Racing teams have studied drag extensively. The resisting force always opposes motion. Its magnitude is directly proportional to the area of a "frontal" projection of cycle and rider, **A**_{f}. It is directly proportional to the air density and to the square of the relative speed. (A factor of 1/2 is used to have a pattern with kinetic energy). Usually expensive experimentation is required to determine the drag coefficient, "C_{D}."

(9) 9 |

Drag force opposes motion in proportion to the square of the speed. The associated work is negative, meaning energy must leave the system.

(10) 10 |

Bicycle racing is highly competitive; plenty of money is spent preparing riders and testing equipment. Approximate numbers for the drag coefficient for all aspects of performance are determined for each rider/cycle-combination. The frontal area of this investigation is 0.6m^{2}, the density of air as 1.2kg/m^{3} and the drag coefficient, **C**_{drag} equals 0.88. (For the sake of simplicity, We will use only one number for drag coefficient). This information entered into the equation yields a result suitable for any phase of a race.(all_phases)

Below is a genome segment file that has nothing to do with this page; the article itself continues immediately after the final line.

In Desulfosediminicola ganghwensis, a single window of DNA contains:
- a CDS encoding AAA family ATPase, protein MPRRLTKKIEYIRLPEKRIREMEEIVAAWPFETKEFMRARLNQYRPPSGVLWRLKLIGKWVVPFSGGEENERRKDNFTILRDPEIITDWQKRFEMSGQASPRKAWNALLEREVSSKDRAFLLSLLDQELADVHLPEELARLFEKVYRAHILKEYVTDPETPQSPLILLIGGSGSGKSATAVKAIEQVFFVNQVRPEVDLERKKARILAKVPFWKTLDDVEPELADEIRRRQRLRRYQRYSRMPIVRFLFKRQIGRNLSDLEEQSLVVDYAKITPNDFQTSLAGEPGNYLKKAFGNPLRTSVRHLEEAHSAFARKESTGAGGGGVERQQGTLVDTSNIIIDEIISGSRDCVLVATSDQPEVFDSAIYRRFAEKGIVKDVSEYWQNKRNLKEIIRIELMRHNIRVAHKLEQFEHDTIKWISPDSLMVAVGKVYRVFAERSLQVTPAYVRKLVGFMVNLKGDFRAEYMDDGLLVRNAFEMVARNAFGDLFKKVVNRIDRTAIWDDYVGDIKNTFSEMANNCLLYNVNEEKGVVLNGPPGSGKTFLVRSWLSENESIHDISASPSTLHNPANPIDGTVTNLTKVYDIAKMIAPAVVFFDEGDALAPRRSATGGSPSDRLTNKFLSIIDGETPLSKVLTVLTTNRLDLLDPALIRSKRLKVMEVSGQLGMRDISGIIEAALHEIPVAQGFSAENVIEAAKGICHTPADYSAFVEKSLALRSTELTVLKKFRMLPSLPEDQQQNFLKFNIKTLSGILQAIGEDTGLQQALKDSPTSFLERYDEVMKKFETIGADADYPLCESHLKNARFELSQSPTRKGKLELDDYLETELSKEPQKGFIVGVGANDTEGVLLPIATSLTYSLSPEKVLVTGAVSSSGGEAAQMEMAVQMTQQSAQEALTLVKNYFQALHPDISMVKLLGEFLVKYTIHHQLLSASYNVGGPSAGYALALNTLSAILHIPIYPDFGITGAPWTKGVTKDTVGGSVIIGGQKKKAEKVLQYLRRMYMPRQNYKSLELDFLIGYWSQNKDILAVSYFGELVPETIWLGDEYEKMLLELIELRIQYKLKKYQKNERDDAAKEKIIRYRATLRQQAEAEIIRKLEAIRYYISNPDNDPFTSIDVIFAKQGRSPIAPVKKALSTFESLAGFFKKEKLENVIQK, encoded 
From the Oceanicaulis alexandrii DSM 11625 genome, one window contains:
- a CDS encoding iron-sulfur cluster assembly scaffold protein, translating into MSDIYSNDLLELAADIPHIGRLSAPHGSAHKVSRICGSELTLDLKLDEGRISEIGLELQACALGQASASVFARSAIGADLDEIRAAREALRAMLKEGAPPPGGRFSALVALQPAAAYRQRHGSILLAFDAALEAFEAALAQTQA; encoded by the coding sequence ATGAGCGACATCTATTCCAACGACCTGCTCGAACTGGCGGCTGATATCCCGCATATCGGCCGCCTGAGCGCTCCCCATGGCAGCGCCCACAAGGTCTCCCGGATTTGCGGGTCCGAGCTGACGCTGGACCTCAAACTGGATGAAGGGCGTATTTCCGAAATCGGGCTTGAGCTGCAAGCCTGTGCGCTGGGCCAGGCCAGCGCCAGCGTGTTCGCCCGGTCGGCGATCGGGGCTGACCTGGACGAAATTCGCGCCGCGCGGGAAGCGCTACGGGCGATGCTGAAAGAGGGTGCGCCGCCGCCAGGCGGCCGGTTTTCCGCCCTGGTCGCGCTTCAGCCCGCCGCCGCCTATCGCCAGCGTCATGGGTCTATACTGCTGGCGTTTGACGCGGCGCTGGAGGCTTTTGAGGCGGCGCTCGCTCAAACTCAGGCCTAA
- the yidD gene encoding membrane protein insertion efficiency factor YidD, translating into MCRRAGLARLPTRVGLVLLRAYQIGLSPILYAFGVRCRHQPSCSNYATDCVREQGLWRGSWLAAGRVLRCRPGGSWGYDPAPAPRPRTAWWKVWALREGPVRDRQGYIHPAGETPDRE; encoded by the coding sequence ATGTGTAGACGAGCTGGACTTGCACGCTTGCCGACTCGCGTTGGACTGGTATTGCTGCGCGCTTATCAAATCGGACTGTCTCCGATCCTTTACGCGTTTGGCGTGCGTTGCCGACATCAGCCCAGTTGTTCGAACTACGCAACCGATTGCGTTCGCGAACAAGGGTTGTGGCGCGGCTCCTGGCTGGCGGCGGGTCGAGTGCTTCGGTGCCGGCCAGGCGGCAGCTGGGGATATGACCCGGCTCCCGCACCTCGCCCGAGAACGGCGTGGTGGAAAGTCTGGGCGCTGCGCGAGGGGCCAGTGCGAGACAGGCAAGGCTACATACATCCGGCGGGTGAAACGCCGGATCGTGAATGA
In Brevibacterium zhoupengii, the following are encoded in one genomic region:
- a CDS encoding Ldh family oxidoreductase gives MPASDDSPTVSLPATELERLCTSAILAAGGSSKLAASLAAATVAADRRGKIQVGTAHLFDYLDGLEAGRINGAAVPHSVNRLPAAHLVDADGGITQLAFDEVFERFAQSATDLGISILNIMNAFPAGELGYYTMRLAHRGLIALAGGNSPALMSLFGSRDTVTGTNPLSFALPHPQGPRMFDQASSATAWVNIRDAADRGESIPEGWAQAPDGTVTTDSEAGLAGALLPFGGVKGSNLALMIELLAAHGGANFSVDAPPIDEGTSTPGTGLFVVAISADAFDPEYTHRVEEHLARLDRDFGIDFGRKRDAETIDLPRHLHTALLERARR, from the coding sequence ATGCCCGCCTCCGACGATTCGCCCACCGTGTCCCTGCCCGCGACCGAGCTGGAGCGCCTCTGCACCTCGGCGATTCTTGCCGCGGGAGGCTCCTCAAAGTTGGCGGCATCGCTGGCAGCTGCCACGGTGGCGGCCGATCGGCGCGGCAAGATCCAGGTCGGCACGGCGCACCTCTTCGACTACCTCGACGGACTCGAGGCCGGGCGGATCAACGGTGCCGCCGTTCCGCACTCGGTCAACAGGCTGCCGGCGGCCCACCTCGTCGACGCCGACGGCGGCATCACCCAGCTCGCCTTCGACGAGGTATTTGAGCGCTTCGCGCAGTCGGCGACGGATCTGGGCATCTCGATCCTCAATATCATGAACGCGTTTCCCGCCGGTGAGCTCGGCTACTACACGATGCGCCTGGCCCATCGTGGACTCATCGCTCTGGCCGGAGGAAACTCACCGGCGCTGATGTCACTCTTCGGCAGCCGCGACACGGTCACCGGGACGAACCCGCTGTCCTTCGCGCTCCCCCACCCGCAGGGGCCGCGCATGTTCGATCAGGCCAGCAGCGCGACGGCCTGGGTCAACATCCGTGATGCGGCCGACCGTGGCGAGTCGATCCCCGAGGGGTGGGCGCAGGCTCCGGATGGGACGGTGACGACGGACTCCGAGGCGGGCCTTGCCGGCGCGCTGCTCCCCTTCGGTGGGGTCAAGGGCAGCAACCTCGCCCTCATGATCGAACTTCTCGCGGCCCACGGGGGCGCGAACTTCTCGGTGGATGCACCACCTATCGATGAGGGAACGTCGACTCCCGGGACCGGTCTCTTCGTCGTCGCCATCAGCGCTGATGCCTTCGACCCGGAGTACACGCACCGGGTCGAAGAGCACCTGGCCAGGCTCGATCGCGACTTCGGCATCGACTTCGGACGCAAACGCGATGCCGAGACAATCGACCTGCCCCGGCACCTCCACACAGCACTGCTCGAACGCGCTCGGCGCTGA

(11) 11 |

Eqn-11 is our general equation. It applies to the three cases.

**Time Trial Power** The rider completes a ride of 6.1 kilometers in 6 minutes and 52 seconds or an average speed of 14 meters per second. Calculate the steady watts of physical energy expended during the race. Since the time trial events occur on horizontal roads, potential energy changes equal zero.

(12) 12 |

The power is negative meaning the energy of the rider decreases.

**Constant Speed of Climb:**
During climb, the rider/cycle system will experience a steady rate of potential energy change equal to the mass times gravity times the vertical component of the road speed.

An intermediate calculation is needed:

(13) 13 |

(14) e14 |